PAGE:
The history of trees is often overlooked yet they are essential elements of our historical and cultural landscapes. Forests and woodlands were initially seen as forbidding and wild terrain, a symbol of the uncivilized. It is no coincidence that the word ‘savage’ derives from the Latin silva, meaning forest or wood. Since prehistoric times, human advancement hinged on the clearing and consumption of these woods, a recurring process throughout the Roman and Saxon eras, where woodlands were felled to make way for human settlements and pastureland. By the end of the 17th century, with the growing need for industrial fuel and building materials, only around 8% of England and Wales remained covered by forest. Some saw this a sign of progress. For contemporaries a ‘wilderness’ did not refer to a stark wasteland, but rather a dark, untamed wood. See, for example, how definitions of ‘forest’ and ‘wood’ in Edward Phillips’ The New World of Words (London, 1671),  are understood as something ‘wild’ and ungodly!

E. Phillips The New World of Words title pages

Edward Phillips, The New World of Words: or, a General English Dictionary,  (London, 3rd edition, 1671). First published in London in 1658, this was the first folio English dictionary and featured many unusual, foreign and specialist words.

Forest definition E. Phillips The New World of Words (London 1671)

Phillips’ definition of a forest, 1671: ‘…abiding place for Deer, or any sort of beasts, that are wild…’

Wood definition E. Phillips The New World of Words (London 1671)

Explanation of the term wood, 1671: ‘that signifies mad, or furious.’

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Title page of John Evelyn’s Sylva: or a Discourse of Forest Trees and the Propagation of Timber (London, 1664)

Nevertheless, attitudes were shifting towards a consideration for conservation and planting. Not necessarily a new development in itself, but with the economic demands of building a Royal Navy, and the growth of iron and glass manufacture, organized attempts at planting were becoming more evident. The work of John Evelyn is indicative of this. Sylva, published in London in 1664 is a study of British trees, designed to promote the planting and repair of the country’s forests and saplings for the ‘Glory of His Kingdom’. ‘Him’ being Charles the II who, incidentally, found sanctuary in an English oak during the final battle of the Civil War.

Change was afoot socially too. Whereas wooded territories were primarily cultivated for wild beasts and deer for hunting purposes, these deer parks and Royal forests were increasingly appreciated for their aesthetic and distinctive qualities. The gentry could distinguish themselves physically and socially in a country house set in a landscaped park, whilst fashionable society could parade itself in the open setting of city parks and gardens. The great tree-lined avenue became a familiar aristocratic feature, and trees were increasingly planted purely for their visual charm.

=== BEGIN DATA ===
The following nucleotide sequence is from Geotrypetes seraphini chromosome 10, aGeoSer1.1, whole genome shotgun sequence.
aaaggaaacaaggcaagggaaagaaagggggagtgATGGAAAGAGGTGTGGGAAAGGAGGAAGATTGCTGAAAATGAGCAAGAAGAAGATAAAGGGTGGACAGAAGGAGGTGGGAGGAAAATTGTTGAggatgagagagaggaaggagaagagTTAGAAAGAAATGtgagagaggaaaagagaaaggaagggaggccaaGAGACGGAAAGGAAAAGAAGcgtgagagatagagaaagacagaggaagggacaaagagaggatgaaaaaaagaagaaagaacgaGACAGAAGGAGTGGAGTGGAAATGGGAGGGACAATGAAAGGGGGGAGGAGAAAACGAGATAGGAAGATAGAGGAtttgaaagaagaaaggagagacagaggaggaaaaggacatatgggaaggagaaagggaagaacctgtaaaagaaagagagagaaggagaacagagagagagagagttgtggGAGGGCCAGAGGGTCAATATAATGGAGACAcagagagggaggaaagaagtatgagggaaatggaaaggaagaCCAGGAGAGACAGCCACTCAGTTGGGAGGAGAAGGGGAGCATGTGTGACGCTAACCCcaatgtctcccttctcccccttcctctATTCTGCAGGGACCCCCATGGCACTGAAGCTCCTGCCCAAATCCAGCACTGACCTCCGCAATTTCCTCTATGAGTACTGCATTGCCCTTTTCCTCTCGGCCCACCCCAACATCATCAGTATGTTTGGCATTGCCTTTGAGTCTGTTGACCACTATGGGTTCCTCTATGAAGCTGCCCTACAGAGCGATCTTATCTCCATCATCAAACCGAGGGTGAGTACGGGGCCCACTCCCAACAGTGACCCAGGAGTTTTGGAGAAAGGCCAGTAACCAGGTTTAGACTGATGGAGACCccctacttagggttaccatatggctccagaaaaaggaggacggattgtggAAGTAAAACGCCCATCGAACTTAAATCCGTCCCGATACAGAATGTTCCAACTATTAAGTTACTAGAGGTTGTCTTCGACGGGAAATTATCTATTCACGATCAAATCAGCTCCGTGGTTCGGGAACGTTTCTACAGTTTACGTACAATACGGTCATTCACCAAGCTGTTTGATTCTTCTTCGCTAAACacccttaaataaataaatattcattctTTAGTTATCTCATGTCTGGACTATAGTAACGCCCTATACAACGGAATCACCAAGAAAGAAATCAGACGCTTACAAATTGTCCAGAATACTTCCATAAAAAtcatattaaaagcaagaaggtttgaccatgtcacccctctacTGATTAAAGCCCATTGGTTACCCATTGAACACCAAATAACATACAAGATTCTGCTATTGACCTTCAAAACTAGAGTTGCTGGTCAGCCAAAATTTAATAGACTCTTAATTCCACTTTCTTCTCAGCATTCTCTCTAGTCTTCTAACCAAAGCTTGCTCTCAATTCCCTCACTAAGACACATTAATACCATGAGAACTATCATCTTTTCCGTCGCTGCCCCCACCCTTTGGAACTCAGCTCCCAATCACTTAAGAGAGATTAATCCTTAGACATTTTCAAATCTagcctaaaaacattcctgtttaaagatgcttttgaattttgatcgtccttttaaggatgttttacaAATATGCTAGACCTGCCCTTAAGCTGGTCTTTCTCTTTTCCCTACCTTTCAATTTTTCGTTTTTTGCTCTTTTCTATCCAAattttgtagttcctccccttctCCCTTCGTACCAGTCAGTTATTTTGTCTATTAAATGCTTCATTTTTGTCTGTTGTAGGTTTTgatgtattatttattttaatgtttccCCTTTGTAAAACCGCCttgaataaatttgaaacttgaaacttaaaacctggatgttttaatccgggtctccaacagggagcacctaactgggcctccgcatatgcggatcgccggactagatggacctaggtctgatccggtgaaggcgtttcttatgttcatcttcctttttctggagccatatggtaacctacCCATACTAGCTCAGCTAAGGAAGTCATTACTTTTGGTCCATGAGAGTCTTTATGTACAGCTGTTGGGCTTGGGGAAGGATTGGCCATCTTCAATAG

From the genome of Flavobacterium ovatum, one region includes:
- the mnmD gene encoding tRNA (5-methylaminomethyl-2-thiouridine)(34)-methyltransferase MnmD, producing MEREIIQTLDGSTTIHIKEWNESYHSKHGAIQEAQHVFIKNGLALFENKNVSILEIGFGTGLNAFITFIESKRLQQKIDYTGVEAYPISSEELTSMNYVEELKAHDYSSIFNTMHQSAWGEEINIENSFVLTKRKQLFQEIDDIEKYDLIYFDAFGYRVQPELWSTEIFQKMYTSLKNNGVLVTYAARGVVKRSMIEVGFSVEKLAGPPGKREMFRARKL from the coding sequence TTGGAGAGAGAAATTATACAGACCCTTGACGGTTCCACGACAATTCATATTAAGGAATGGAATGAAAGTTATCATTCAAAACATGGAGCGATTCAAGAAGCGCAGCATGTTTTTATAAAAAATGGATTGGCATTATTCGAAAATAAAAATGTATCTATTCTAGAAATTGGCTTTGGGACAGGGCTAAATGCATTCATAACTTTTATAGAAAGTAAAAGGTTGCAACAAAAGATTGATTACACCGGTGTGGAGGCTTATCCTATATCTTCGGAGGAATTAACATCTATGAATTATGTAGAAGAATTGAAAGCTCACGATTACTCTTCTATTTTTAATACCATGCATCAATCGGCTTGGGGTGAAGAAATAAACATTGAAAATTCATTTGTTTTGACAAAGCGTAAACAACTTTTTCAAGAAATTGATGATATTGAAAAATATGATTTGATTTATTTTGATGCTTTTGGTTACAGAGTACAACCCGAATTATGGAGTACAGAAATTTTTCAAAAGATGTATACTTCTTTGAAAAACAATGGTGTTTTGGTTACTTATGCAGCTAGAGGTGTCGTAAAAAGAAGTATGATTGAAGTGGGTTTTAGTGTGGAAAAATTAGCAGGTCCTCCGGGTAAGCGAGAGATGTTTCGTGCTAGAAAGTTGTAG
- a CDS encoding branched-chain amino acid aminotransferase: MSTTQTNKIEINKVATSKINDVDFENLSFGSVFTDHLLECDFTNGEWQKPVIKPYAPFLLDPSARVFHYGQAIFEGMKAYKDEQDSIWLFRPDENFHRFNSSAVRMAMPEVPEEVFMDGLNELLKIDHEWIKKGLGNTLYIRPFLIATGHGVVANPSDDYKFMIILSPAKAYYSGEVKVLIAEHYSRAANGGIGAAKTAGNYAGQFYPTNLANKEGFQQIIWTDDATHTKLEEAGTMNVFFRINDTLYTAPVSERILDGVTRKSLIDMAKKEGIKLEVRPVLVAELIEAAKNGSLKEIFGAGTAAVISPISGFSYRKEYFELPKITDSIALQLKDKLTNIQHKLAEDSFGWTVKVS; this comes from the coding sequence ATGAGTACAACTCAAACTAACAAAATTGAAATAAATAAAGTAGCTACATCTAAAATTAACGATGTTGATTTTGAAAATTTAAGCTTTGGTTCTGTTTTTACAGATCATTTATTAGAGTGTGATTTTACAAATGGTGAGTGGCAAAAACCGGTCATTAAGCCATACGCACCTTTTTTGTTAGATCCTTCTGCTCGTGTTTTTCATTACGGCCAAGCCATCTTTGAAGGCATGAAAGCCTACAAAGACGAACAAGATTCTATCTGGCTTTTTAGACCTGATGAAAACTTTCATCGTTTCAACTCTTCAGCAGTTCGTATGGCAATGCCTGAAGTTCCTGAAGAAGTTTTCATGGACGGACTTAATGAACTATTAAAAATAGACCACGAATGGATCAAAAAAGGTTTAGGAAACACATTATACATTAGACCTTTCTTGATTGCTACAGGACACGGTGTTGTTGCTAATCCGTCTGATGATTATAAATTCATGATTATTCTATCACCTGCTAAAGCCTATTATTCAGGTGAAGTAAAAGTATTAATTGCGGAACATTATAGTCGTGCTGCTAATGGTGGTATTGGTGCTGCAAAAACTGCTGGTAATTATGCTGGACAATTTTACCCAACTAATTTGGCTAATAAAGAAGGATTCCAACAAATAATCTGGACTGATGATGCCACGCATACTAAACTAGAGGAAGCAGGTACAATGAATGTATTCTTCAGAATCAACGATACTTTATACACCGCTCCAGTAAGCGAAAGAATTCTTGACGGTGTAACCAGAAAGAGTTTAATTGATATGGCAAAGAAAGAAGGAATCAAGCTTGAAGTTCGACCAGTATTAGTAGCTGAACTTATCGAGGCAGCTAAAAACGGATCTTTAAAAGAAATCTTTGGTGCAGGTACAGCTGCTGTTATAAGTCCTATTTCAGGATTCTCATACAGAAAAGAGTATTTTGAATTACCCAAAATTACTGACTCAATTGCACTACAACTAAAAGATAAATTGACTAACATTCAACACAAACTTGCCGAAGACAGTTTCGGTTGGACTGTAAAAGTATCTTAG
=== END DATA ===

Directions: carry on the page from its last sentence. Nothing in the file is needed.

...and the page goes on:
Austen A Treatise of Fruit Trees illustration detail

Engraving by John Goddard from Ralph Austen’s A treatise of fruit trees: shewing the manner of grafting, planting, pruning and ordering of them in all respects, (Oxford, 2nd edition, 1657), showing the ‘enclosed’ garden as well as gardening tools and a planting plan.

Hence by the eighteenth-century, any landlord worth his salt planted trees on his land. The following notebook for example, lists the different trees planted on an estate in North Wales, details of trees given to tenants, where they were planted and their history.

Trees also held a sacred and magical significance. The Yew, for example, generally understood to be the longest living tree in Britain, is found in most churchyards. Wales appears to have the world’s largest collection of ancient yews. The most famous is the Llangernyw Yew in the grounds of St Dygain’s Church, Conway, North Wales, believed to be over 4,000 years old! The old Welsh saying ‘gorwedd dan yr Ywen’, ‘sleeping under the Yew’, when referring to one’s demise, suggests that they were seen as a symbol of immortality and sanctuary for the dead. The existence of a holy well or spring near such trees also suggests their sacred origins. Ffynnon Digain (St. Digain’s Well) lies about a mile outside of Llangernyw, whilst in Carmarthenshire the Ffynnon Gwenlais yew grows above the source of the Gwenlais stream, and was noted by both Edward Lhuyd in the late seventeenth century, and Richard Fenton in 1804. The Welsh custom of tying rags to the branches of trees growing near a holy well, whereby the rag is ‘offered’ to the Saint or to God as a healing ritual also reflects their sacred qualities.